Thursday, October 1, 2020

Unintended consequences (or the world's worst sandwich)

Stanley - Thursday

In the aftermath of the chaos of Tuesday night, I've been trying to find some calm and humour in my life. My nephew, Ivor, provided some of that yesterday by sharing a podcast titled There is no such thing as a didgeridoo in a bar.

As we are all aware, there have been many efforts over the years to clamp down on the consumption of alcohol, particularly on Sundays. In many countries, for example, buying bottles of booze on Sundays was illegal. And maybe still is.

The subject of the podcast was the New York State liquor tax law promulgated in March, 1896. It became known as Raines Law, after the State Senator who pushed hard for its enactment. I'm sure Ivor sent it to me because our middle name is Raynes, our great grandmother's maiden name. (Ivor was never very good at spelling!)

Anyway, in order to suppress excess drinking on Sundays, which was most people's only day off, the Act increased liquor taxes dramatically, raised the drinking age from 16 to 18, and limited the consumption of alcohol on Sundays to hotels and boarding houses that had at least 10 rooms that served drinks with complementary meals. Needless to say this had a profound impact on Sunday celebrations.

For a few weeks!

Then bar owners found a solution. They either teamed up with boarding houses nearby or divided basements or attics into 10 of the smallest rooms imaginable. In the six months after the law was promulgated, the number of hotels went from 13 to 800 in Brooklyn alone. That took care of one aspect of the law - the nature of the establishment.

To deal with the serving of complementary meals, they started providing sandwiches with each drink bought. Of course they didn't want to spend much money on this because it would eat into the profits. So some offered two slices of stale bread with a rubber filling, some used a brick filling, while others delivered a sandwich with the drink, then took it away immediately to deliver to the next customer. Some sandwiches were known to last several weeks.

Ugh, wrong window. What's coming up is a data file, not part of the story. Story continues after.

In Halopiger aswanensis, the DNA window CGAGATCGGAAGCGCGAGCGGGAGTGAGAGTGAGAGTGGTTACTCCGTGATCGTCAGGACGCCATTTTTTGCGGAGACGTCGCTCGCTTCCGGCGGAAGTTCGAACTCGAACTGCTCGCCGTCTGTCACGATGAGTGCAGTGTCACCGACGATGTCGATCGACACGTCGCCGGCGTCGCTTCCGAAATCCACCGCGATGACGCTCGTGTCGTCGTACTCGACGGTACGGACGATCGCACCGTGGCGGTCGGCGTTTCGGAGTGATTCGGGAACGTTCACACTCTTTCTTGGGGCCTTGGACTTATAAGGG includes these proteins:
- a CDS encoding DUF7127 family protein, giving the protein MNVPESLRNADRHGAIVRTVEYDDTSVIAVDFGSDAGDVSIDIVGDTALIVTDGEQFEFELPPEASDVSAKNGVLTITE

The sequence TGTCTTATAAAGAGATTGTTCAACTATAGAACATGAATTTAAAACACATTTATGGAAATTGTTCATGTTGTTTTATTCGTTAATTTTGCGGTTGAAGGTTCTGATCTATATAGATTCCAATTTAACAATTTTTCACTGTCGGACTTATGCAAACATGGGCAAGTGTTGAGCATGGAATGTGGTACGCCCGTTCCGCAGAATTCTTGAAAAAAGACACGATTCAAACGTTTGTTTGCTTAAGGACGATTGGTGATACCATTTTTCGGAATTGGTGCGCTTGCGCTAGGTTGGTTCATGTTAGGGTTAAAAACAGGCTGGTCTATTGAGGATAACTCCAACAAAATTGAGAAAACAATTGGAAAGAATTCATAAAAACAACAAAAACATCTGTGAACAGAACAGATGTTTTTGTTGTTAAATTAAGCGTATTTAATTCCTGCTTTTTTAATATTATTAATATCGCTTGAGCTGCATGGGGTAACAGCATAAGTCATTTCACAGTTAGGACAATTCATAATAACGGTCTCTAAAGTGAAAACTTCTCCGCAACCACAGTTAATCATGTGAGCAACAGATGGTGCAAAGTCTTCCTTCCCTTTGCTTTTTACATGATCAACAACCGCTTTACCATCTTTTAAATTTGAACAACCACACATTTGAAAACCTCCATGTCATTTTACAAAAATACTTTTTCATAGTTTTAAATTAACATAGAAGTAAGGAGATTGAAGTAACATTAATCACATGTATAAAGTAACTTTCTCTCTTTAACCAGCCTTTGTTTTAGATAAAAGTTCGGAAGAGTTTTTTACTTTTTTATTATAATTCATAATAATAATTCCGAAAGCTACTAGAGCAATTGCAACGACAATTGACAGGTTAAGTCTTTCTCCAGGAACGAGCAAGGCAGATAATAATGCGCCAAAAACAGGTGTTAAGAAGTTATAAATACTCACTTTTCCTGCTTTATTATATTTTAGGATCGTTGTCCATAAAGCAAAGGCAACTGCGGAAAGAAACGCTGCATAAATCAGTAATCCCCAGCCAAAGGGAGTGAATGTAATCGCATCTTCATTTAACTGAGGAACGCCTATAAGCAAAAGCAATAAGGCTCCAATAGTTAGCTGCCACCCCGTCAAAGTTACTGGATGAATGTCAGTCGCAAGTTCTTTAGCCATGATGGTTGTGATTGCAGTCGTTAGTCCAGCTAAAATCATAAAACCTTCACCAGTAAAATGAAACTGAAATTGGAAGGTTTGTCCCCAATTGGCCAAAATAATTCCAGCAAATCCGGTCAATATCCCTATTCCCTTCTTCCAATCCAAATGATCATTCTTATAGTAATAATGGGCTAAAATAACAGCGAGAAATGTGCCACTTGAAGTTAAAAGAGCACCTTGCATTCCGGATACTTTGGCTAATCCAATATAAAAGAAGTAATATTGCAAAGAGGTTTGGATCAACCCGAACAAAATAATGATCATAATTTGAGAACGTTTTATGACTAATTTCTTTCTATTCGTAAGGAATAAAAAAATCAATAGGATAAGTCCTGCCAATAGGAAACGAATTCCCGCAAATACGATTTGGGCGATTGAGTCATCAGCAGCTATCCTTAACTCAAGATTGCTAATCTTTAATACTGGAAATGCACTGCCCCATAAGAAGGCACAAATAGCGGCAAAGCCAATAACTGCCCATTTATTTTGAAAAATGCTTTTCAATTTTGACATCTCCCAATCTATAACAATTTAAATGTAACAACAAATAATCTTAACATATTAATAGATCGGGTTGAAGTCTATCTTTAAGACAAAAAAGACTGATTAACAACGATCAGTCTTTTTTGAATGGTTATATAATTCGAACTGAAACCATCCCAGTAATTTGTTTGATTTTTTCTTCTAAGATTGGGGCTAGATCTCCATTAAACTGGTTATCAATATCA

On at least one occasion, a customer actually wanted a sandwich and called the police when the proprietor wanted to take it away. The police gave the sandwich back to the proprietor and didn't press charges.

To the chagrin of the promoters of the Raines Law, it had even more unsavoury consequences. The sudden availability of rooms next to drinking establishments resulted in a sharp uptick of Sunday prostitution and of the rooms being used by unmarried couples (gasp!).

A Raines hotel even made it into mainstream literature, because Eugene O'Neill set his The Iceman Cometh in one. In it, he described a Raines sandwich as 'an old desicated ruin of dust-laden bread and mummified ham or cheese.' 

Needless to say, these work-arounds were not popular with John Raines and his supporters, one of whom was Theodore Roosevelt. Over time, the laws were tightened, ultimately resulting in prohibition. And we all know how successful that was.

Theodore Roosevelt cracked down on vice.

Weather update

Last night and continuing this morning, Cape Town enjoyed another of its very windy days. For an earlier blog, including amazing videos, about the Cape Doctor as the wind is known, click here.

I was recently added with some trepidation to a local safety watch group that communicates via WhatsApp. This morning, my phone has been beeping continually with posts from the group. Here are some:

"Anyone lose this chair seat?"

"Our entire Sukkah has blown away. It was tied down by thick straps & the wind still managed to snap the straps."

"Half of our wooden deck has come off and blown away!"

"I have a video of an ambitious trampoline ambling down Avenue Normandie in the early hours!"

"Anyone lost a pool cover?"

"Anyone missing some garden furniture? It's on our roof!!!"

"Has anyone found my Sukkah?"

As far as I know, no one was hurt by flying debris.


  1. Garden furniture on the roof?

    Humor helps these days to perhaps take my mind of a pandemic, white supremacy, voter suppression and a threat to democracy. So I'll make a contribution to the thread on Prohibition. My great uncle, George Newcomb, was the rascal of the family, despite his twinkly blue eyes.
    During Prohibition, he would drive to Canada in a hearse with his spouse, Fanny, and my father, masquerading as his son. They were "going to a funeral."
    George would load up the hearse with liquor and drive back oveer the border back to New Haven, Conn. As far as I know, he never got caught.
    He was also a bookie and participated in the sting upon which the movie was based. He wrote the racing results on the chalkboard.

  2. While I was training in London, the hostel i stayed at left out a teapot of cold tea and a slice of cold toast in the morning. They were was often still there the next day. This was because, if a multi tenanted building offered breakfast it became a hotel and could get rid of guests easier!

  3. As the current owner of a farm with rural roots tracing back a couple centuries through days (and nights) as a bar, restaurant, and brothel (I'm talking about the farm, not the farmer), I can relate to the entrepreneurial spirit that inspired such cool ways of escaping the prohibitionists. I can also sympathize with the Cape Town reside nts out searching for their Sukkah. Personally, I'd opt for a bar...with a hookah.